CYFC Monthly — January 2015
When Race and Disability Intersect
Editor's Note: The CYFC Community-engaged Scholars Program is a four-year, multi-disciplinary, cohort-based program offering a learning community and funding for community-engaged research. It is intended to build scholars’ capacity for community-engaged scholarship, benefit communities, contribute to our knowledge about educational and health disparities, and catalyze institutional support for CES. CYFC Monthly will feature one of the 2014-2017 scholars periodically throughout the year. In this issue, we feature Amanda L. Sullivan of the University's Department of Educational Psychology.
I am a school psychologist by training, having entered the field intent on working in urban schools. School psychologists use their expertise in learning, behavior, and mental health to help students and the educators who serve them. Quite early in my doctoral training, while completing fieldwork in the very schools where I hoped to later practice, I was troubled by disparities and insufficiencies in the treatment of children with learning problems who are members of racial and ethnic minority groups. This led me to wonder, as many others have, Why are so many minority children in special education?
For much of history, students with disabilities were excluded from public education.1 Some children were deemed too disruptive, others "uneducable." For some families, special classrooms or schools for students with special needs were available, but for many others, this meant taking on the expense of private education, keeping their children at home, or institutionalizing them. This exclusion ended in 1975 when Congress passed the Education for All Handicapped Children Act, now called the Individuals with Disabilities Education Act, requiring states to provide free, appropriate public education to all students with disabilities regardless of the severity of their needs or their capabilities.
This legislation was a major civil rights advancement for individuals with disabilities and a hard won coup for grassroots organizations that had long advocated for the rights and needs of these students and their families. Unfortunately, this victory was not without its pitfalls. Increasing funding and professional effort went toward training special education teachers and creating special education programs that were often conducted in separate classrooms or schools. It quickly became apparent that minority children were disproportionately placed in these programs, causing some to wonder if special education was being used to circumvent desegregation.2
This concern was fueled by evidence that minority children tended to be identified in what were considered the “judgmental” categories of mild learning, behavioral, and cognitive disabilities — those that required subjective professional judgments rather than medical diagnoses. At the same time, there was little evidence of disparities in the more severe or physically based disabilities, such as hearing or vision impairments.
Thus, many questioned whether some students were incorrectly identified as disabled when no true disabilities existed because educators failed to appreciate cultural differences, misunderstood minority children's learning needs, or provided inappropriate instruction and behavior management to these children. Furthermore, special education is often regarded as a “double-edged sword” because, on one hand, it can provide services and resources that certain students need to access appropriate education, while on the other hand, providing these services can stigmatize these children.3 Some services and resources for disabled minority children also have been shown to be ineffective.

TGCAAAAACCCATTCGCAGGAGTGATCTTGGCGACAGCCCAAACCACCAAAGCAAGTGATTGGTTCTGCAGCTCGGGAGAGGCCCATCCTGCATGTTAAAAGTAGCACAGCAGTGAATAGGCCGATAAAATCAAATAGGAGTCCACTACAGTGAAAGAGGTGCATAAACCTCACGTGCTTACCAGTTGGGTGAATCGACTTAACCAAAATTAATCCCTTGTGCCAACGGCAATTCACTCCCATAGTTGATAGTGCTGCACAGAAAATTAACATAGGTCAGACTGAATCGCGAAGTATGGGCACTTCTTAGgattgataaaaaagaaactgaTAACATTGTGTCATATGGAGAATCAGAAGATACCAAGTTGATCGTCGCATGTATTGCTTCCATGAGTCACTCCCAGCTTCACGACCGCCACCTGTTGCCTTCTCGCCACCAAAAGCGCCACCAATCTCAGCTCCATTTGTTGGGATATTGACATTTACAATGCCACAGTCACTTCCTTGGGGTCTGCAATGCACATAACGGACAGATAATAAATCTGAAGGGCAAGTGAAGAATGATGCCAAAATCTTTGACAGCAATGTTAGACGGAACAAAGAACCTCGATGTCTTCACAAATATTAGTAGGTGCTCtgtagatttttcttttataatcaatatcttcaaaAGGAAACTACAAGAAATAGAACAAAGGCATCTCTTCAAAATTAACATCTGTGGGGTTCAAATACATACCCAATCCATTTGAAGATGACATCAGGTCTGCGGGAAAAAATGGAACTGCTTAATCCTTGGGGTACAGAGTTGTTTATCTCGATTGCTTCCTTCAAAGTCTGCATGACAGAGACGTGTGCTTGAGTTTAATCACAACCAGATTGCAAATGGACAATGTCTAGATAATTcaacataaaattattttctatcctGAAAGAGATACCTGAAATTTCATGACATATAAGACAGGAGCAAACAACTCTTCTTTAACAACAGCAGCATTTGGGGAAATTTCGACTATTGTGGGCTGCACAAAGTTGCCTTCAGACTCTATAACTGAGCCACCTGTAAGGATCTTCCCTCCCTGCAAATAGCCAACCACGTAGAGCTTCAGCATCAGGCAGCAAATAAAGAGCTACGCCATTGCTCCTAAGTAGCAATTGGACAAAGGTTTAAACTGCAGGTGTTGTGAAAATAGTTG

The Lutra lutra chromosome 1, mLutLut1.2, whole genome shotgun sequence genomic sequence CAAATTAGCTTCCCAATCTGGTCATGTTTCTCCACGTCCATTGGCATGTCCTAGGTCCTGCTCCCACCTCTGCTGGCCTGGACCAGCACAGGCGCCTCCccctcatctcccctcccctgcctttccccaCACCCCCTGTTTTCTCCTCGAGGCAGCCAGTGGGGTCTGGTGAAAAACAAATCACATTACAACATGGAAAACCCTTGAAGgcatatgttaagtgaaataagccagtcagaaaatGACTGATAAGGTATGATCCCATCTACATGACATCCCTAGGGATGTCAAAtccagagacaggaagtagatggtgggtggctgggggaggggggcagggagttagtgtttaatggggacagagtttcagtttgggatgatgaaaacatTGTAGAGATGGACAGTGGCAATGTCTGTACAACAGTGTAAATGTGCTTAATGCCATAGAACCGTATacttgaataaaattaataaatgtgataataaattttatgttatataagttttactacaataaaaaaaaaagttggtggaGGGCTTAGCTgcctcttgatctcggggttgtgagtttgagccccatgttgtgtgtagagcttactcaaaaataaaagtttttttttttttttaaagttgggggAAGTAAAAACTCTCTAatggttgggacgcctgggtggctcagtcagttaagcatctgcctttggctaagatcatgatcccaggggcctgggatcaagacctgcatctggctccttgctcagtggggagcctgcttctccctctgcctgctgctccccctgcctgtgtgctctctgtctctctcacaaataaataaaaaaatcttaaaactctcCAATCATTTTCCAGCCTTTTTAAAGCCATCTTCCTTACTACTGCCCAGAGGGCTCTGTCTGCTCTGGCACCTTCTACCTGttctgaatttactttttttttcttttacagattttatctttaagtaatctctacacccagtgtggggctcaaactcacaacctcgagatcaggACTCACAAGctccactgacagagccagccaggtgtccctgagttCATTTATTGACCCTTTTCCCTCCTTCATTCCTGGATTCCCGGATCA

For all these reasons, I have spent the past nine years studying patterns and predictors of special education disparities for students from culturally and linguistically diverse backgrounds, as well as the effects of services and their relationship to outcomes, such as suspension or expulsion and high school graduation).
Much of the early research on special education disparities focused on black students in the South, but in my own work, I considered educational disproportionality for students from a variety of racial and linguistic groups across the nation and disability categories. My research tells me that disparities are much more complex than previously thought and that disproportionality is not limited to the mild disabilities.
For instance, many states show racial disparities in the identification and treatment of autism, and disparities are largely the opposite of those observed in the mild categories, with white and Asian students the most likely to receive services.4 Autism services differ from other special education services in that autism does not carry the stigma of, for example, intellectual or emotional disabilities, and autism services have been shown to be highly effective. Therefore, if educators fail to identify minority students who need autism services, these students will miss the help they need to reduce autism’s negative effects.
My Community-Engaged Scholars Program project aims to improve our understanding of the nature of disparities in autism identification and treatment in schools by (a) identifying child, family, and school factors related to identification of students with autism; and (b) examining how these are related to educator and family’ knowledge and biases — such as bias against racial and ethnic minorities — that affect decision-making. My goal is to identify potential levers for change by isolating malleable factors to target in professional development for educators and other professionals, as well as policy to enhance diagnosis and treatment planning. In the end, my hope is to improve how schools serve students with autism, so that all children, regardless of their cultural background, receive the services they need to succeed.
Sullivan, A. L., & King-Thorius, K. A. (2010). Considering the intersections of difference among students with disabilities & expanding conceptualizations of multicultural education. Race, Gender & Class, 17, 93-109.
Dunn, L. M. (1968). Special education for the mildly retarded: Is much of it justifiable? Exceptional Children, 35, 5-22.
- Sullivan, A. L. (2012). Understanding and addressing inequities in special education. In D. Shriberg, S. Y. Song, A. H. Miranda, & K. M. Radcliff (Eds.), School psychology and social justice: Conceptual foundations and tools for practice (pp. 73-90). New York, NY: Routledge.